Monthly Archives: November 2017

Egypt: Khaled Ali’s election bid: Saving Egypt from a dark fate?

November 30, 2017

When human rights lawyer and ex-presidential candidate Khaled Ali became the first to announce on 6 November his bid for Egypt’s presidential elections, planned for around April 2018, it was hard to get excited about the prospect for change traditionally associated with such a contest.

Ali is one of a few candidates who have – so far- announced their intention to join the presidential race. On Wednesday, Ahmed Shafiq, former air force pilot and the last prime minister under Mubarak, who lost in a closely contested race against Mohammed Morsi in the 2012 elections, announced his bid from self-imposed exile in the United Arab Emirates.

 How do you guarantee electoral transparency if you are dealing with an incumbent who controls all state institutions?

In a strange twist, Shafiq also claimed in a video posted on several media outlets including Al Jazeera that the UAE, where he had sought refuge for the past five years to avoid facing corruption probes in Egypt, had blocked him from leaving the country to prevent him from running against the Egyptian President Abdel Fattah el-Sisi.

Meanwhile, Sisi has yet to announce whether he will run again although he has reaffirmed his support for a two-term limit for the office of the president.

A third contestant is former army officer Ahmed Qunsuh, who declared his intention to run for the presidency in a video that circulated on social media platforms on Wednesday. (ARABIC) (FRANCAIS) (FRANCAIS)

Burma: The Treacherous Burmese Road from Mandalay

November 29, 201

USA: Legal Aid Lawyers Stage Walkout After Yet Another ICE Court Arrest

November 28, 2017

ICE vs Legal Aid arrest showdown

Chaos erupted at Brooklyn Criminal Court Tuesday morning after agents with U.S. Immigration and Customs Enforcement snatched a defendant in the hallway, prompting a walkout by public defenders and accusations from court officers that Legal Aid attorneys had physically attacked them.

Genaro Rojas Hernandez, thirty, was in court to face charges of violating a restraining order. Just after 11 a.m., after a judge asked him and his court-appointed attorney to step into the hallway with a Spanish interpreter, Hernandez was arrested by ICE agents, according to his lawyer, Rebecca Kavanagh. After the arrest, attorneys with the Legal Aid Society stormed out of the courthouse on Schermerhorn Street and held a noisy picket line outside the building, calling on immigration officials to stay out of the courthouse.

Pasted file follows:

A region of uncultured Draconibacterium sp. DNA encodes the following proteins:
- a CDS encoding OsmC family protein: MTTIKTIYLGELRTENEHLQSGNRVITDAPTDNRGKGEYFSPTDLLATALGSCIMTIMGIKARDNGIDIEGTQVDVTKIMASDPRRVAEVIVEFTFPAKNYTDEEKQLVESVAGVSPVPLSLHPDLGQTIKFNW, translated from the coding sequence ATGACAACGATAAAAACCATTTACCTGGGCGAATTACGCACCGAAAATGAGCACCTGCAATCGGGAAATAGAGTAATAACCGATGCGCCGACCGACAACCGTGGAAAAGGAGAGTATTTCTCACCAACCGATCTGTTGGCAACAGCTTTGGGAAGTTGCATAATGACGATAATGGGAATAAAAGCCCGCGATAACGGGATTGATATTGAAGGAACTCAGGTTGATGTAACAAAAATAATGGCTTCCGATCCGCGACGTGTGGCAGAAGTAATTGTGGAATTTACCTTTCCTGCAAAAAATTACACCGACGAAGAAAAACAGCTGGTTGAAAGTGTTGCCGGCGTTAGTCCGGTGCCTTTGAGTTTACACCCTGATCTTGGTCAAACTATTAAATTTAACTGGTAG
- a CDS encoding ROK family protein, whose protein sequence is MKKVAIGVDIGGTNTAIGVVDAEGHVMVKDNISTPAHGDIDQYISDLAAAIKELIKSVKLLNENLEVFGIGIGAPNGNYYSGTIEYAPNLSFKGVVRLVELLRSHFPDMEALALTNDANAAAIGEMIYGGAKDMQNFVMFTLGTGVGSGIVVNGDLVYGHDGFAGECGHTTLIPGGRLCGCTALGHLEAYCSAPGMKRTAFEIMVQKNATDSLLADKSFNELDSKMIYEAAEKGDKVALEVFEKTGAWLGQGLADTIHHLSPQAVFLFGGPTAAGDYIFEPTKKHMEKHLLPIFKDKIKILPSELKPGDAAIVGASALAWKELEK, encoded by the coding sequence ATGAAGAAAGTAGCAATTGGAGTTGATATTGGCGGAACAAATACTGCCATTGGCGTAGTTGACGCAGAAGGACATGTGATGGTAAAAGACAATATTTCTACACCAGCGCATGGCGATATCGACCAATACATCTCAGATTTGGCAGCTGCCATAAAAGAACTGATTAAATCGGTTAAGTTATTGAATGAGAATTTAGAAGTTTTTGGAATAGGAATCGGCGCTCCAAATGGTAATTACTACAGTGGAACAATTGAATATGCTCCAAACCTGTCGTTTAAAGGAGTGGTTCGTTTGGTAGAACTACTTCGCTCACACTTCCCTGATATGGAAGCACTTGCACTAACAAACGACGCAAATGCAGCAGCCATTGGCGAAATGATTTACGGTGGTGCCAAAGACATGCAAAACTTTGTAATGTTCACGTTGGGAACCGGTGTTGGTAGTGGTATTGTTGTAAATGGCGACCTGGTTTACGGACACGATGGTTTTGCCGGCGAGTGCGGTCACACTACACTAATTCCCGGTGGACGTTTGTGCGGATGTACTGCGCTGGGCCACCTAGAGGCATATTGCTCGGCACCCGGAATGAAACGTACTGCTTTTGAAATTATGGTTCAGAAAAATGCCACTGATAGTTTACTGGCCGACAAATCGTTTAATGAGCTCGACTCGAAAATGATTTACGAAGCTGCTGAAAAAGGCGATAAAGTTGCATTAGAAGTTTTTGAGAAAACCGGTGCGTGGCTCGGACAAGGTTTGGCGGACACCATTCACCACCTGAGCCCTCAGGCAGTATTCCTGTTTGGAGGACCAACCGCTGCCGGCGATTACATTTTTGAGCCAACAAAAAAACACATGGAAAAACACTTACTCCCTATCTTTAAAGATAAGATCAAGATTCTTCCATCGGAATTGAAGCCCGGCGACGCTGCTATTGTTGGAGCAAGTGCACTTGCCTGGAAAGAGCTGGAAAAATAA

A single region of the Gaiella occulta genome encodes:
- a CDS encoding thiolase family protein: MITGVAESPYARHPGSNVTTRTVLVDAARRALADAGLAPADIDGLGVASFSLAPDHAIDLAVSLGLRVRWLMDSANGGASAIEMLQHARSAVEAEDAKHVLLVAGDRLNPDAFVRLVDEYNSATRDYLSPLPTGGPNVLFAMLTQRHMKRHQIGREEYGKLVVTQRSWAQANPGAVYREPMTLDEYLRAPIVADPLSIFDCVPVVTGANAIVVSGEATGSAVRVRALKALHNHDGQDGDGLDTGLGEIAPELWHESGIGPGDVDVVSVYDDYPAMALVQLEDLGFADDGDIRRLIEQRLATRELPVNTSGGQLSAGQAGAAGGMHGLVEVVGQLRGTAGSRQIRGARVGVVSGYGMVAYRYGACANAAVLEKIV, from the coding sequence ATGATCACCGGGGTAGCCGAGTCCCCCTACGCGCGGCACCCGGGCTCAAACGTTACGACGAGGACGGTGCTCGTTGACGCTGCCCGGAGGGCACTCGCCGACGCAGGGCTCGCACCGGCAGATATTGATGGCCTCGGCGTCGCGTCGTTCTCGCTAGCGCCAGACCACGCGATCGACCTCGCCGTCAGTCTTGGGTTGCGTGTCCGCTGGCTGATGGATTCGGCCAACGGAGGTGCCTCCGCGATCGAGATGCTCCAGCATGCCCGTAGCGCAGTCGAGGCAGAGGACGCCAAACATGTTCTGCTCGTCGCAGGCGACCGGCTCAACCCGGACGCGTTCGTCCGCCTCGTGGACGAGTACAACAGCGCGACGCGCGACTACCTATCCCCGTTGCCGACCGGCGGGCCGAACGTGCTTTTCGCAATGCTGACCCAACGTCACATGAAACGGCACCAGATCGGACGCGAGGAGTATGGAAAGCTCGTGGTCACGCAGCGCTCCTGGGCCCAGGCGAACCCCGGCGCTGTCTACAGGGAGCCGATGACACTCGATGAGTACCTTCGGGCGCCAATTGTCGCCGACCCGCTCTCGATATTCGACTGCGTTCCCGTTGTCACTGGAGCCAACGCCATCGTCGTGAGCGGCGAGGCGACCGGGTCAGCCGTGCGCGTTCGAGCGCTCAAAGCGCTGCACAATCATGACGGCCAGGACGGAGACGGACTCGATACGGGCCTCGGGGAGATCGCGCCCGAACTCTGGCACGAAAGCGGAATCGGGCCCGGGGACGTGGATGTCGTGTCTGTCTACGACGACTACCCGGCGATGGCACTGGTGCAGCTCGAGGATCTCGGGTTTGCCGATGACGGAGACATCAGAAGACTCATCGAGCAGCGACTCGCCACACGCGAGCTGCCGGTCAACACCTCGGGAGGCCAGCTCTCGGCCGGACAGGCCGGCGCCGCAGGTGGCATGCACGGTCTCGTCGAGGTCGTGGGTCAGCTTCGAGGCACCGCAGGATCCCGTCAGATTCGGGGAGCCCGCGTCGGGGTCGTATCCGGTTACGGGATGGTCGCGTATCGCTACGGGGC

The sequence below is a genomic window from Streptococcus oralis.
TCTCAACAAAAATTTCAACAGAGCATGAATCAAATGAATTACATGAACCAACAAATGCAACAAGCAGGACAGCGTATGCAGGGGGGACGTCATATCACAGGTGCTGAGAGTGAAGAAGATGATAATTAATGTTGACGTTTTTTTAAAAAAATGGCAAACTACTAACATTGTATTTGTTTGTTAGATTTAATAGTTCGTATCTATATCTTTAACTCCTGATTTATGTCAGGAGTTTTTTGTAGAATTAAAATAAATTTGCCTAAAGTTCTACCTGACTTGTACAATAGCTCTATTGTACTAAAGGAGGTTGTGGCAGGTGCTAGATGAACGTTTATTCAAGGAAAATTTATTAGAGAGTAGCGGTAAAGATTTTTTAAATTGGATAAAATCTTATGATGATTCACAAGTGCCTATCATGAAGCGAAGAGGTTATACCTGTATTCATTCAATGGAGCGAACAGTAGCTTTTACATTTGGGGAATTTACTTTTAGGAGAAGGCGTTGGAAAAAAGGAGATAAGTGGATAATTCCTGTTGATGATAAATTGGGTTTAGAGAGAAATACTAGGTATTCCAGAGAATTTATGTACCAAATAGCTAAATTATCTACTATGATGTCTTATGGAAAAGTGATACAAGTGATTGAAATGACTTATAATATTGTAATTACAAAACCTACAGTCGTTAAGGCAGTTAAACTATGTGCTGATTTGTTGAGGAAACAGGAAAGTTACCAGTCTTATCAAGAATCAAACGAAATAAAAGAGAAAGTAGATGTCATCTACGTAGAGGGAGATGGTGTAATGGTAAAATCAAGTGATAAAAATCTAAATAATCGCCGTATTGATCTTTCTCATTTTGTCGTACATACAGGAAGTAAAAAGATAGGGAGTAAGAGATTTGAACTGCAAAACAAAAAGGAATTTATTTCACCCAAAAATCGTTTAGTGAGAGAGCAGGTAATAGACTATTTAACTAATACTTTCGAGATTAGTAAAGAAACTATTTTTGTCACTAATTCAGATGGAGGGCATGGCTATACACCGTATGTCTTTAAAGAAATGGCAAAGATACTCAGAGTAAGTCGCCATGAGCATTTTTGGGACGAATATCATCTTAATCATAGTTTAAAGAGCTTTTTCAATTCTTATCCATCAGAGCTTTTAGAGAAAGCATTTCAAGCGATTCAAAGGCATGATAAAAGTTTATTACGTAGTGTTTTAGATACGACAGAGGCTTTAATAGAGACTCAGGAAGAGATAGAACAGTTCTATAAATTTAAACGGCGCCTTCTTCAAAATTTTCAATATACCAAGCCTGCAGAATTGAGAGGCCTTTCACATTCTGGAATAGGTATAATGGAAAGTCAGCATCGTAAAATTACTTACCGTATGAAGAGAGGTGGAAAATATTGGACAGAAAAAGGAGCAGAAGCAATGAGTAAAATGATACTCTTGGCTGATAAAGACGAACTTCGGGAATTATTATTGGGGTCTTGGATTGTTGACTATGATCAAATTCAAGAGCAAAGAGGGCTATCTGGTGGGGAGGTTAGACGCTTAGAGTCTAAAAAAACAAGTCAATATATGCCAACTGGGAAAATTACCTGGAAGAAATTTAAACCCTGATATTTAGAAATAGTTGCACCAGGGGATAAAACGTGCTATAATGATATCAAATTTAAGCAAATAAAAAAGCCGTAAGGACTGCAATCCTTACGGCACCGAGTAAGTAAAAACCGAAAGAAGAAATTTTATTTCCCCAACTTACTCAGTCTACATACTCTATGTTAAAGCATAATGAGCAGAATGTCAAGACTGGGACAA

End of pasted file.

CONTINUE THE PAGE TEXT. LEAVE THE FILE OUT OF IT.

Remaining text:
The arrest makes Hernandez the fortieth individual taken into custody by immigration enforcement agents inside a New York City courthouse, according to official statistics maintained by the state Office of Court Administration, which operates the courts. That estimate is conservative: The Immigrant Defense Project, an immigrant rights and legal assistance group, keeps its own tally that includes arrests made just outside courthouses. This count puts the number at seventy, with Hernandez the first arrest since two weeks ago when the Voice coveredallegations that court officers were unfairly aiding ICE agents.

Immigration arrests in courthouses have skyrocketed since the inauguration of President Donald Trump in January. ICE’s internal policies tightly regulate agent behavior in certain locations designated as “sensitive,” such as schools and hospitals, but the agency has so far refused to place courthouses into this category. OCA guidelines permit immigration enforcement agents to conduct operations in courthouses’ public areas so long as they identify themselves upon entry and stay out of courtrooms.

Bangladesh: Police: Six, including ‘wife’, confess to killing Chittagong lawyer

November 28, 2017


The so-called wife, with help from five others, had planned to force Bappi pay Tk10 lakh as den mohor instead of the amount agreed in the Kabinnama

Six people arrested over the murder of lawyer Omar Faruq Bappi in Chittagong have confessed during preliminary questioning to their direct involvement in strangling the man to death, police have claimed.

One of the arrestees is Bappi’s so-called wife Rasheda Begum, Additional Superintendent of Police Md Moin Uddin of the Police Bureau of Investigation (PBI) told a press briefing at PBI headquarters on Monday evening.

He said Rasheda had hired four men through her friend Humayun Rashid with the plan to force Bappi pay Tk10 lakh as den mohor instead of the Tk2 lakh agreed in the Kabinnama (marriage contract).